The legal status assumed by the Dutch of Cornwall has been targeted to be “a highly questionable interpretation” by anti-monarchy campaigners to allege that he is evading corporate tax liability Clarence House has however defended the decision later.
These allegations has been leveled against monarchy after similar allegations has been made on corporate entities like Starbucks and Google. While defending the legal status of the monarchy Clarence House has said that there is no legal basis to ask Duchy for paying corporation tax as Duchy is a trust that was set up to generate income for Prince of Wales.
Clarence House said on the issue, “The Prince voluntarily pays income tax on income generated by the Duchy, so there is no legal requirement to pay corporation tax and to do so would result in double taxation.”.
Republic, the institution that campaigns for elected head of state in Britain said they have asked the HM Revenue & Customs (HMRC) to, “take the necessary steps to ensure that the Duchy is paying corporation tax in line with normal practice for corporate entities.”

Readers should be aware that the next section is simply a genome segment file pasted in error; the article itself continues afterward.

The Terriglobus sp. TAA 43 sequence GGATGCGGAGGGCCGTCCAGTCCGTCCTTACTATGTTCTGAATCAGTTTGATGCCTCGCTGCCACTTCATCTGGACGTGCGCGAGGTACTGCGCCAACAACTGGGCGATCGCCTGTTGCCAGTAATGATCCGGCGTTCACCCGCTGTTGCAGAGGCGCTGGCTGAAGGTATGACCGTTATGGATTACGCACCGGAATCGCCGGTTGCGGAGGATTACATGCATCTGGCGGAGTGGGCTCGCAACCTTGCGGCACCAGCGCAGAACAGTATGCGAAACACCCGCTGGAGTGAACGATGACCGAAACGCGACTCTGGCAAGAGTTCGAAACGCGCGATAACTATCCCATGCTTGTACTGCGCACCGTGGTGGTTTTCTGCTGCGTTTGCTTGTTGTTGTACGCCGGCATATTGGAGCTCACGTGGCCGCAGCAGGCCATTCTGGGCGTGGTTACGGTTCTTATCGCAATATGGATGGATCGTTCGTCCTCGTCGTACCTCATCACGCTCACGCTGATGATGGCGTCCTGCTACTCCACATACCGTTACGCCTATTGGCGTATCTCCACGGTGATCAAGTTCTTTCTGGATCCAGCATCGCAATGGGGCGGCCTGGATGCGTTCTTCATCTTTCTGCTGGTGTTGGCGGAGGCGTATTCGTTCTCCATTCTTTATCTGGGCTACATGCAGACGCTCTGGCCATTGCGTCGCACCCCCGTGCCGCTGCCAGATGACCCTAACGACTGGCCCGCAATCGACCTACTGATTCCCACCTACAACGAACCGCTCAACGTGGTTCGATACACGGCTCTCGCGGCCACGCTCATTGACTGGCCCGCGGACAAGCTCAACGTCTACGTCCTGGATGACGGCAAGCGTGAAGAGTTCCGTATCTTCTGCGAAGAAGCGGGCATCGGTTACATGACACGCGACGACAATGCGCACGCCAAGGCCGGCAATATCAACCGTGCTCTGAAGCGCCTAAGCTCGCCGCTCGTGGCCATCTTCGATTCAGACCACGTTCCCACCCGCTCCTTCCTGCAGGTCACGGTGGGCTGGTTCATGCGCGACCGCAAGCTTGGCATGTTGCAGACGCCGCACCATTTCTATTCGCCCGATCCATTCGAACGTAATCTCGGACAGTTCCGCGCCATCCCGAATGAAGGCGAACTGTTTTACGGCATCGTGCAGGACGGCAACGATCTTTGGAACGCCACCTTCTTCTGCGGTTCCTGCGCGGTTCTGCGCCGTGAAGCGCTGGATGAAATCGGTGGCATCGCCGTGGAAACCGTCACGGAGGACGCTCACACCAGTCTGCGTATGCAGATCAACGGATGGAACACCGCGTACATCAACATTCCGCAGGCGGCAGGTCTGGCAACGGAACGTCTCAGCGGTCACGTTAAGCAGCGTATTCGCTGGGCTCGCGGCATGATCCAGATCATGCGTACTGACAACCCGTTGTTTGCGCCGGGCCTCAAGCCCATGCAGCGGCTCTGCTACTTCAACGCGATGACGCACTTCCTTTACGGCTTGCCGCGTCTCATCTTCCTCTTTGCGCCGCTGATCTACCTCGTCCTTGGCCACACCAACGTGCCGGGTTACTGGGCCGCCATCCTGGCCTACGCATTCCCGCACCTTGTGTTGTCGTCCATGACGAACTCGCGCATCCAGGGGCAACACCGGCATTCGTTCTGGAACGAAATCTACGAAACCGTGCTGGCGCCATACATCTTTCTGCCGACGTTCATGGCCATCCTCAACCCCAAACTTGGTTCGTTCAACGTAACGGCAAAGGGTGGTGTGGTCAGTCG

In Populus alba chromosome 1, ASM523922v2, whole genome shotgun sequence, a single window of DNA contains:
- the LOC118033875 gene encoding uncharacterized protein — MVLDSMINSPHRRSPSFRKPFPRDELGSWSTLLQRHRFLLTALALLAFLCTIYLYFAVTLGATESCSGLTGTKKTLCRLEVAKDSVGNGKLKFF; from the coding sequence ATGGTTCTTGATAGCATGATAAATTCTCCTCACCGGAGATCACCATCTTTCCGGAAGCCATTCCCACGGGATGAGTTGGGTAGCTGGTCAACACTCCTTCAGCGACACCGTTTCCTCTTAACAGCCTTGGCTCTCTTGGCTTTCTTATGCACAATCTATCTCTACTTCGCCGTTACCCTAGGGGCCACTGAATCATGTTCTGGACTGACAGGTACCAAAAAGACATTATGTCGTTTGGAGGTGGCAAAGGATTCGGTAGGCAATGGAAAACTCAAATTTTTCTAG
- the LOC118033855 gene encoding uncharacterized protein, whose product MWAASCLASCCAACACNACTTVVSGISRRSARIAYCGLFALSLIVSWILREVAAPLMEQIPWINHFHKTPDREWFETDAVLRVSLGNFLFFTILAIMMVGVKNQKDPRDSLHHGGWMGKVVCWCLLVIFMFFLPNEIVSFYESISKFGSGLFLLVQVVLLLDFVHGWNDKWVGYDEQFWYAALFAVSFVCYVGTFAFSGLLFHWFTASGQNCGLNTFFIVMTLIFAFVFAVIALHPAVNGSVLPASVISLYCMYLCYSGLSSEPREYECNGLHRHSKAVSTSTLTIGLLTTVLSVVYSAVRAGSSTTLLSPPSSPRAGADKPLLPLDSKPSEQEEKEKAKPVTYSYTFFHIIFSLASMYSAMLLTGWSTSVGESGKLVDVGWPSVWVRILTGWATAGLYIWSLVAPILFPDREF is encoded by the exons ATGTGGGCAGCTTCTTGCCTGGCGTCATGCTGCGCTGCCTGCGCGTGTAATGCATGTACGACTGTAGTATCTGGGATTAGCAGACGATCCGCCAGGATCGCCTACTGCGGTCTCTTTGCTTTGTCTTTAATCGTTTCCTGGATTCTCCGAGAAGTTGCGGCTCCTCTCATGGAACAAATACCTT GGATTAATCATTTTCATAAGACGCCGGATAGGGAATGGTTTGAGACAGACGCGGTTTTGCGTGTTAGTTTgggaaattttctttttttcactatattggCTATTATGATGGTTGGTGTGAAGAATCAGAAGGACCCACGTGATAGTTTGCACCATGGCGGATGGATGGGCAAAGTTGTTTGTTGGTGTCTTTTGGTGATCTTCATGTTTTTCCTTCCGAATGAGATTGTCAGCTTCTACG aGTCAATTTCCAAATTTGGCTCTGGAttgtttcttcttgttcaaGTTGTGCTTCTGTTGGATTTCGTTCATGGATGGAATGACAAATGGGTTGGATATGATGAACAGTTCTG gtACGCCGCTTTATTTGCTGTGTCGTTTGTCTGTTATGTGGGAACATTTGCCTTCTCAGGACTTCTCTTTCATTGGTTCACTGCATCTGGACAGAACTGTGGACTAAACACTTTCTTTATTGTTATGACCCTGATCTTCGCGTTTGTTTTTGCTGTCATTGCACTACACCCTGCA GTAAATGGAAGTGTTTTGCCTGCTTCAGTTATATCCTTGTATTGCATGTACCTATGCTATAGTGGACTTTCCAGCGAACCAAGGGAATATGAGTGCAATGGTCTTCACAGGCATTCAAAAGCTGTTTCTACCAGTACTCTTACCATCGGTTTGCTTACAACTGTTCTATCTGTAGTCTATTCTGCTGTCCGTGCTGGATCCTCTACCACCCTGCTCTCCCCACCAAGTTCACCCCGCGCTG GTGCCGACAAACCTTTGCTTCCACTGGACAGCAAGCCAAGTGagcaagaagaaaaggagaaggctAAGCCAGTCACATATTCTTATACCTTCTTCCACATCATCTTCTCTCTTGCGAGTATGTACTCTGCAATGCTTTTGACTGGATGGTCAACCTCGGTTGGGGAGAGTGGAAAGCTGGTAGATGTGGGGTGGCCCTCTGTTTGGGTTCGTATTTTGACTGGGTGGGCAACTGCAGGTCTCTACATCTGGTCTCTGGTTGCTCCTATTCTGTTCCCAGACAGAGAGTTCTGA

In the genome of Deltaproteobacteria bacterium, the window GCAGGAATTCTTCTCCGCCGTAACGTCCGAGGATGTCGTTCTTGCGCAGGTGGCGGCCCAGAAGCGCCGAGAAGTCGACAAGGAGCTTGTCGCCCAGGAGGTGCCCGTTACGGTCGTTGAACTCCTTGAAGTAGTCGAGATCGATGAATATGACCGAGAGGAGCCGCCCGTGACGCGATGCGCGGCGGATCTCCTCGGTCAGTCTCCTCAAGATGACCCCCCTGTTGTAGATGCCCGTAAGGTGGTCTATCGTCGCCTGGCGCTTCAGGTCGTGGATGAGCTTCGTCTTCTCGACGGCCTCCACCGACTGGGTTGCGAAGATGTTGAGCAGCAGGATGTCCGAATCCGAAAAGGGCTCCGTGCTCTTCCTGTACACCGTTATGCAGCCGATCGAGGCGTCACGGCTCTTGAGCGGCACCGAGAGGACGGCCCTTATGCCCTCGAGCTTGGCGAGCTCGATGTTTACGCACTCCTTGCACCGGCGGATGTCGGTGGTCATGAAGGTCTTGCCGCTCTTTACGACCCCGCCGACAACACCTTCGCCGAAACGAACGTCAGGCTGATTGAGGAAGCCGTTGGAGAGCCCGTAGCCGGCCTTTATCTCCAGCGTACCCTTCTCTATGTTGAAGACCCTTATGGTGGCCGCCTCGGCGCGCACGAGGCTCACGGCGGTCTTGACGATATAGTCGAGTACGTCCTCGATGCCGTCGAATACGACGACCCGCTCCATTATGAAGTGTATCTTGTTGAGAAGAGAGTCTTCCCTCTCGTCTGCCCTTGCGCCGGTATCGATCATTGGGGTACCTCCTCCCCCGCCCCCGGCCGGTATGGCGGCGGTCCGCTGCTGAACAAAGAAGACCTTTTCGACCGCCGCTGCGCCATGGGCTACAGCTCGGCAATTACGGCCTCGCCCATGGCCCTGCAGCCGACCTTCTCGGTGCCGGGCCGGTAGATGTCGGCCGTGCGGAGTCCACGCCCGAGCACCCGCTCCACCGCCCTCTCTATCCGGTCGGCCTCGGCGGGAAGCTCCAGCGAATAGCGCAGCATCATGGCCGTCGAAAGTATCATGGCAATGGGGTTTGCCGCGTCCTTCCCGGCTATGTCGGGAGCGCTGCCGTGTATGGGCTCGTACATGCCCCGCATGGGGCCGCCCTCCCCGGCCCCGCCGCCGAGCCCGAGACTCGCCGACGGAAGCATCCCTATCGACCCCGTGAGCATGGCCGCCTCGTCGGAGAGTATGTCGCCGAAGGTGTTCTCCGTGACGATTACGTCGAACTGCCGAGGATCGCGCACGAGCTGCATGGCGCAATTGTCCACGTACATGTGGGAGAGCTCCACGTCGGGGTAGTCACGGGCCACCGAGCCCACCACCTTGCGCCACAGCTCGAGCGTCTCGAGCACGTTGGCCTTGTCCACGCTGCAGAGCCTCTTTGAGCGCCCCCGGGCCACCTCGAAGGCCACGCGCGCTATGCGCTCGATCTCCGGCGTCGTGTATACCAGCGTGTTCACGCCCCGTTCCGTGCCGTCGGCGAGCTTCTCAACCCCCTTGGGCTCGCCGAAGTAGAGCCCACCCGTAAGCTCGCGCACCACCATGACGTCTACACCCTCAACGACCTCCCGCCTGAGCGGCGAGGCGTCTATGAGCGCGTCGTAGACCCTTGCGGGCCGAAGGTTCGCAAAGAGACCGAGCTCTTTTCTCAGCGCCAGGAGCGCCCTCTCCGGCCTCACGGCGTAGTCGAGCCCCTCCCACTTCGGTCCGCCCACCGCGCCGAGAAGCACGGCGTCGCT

Republic had leveled the allegations by taking the basis of November 2011 ruling according to which the court ordered the Duchy to conduct environmental assessment of an oyster farm as the court observed that Duchy was a “body or other legal person” which further points in the direction that it has “its own tax obligations”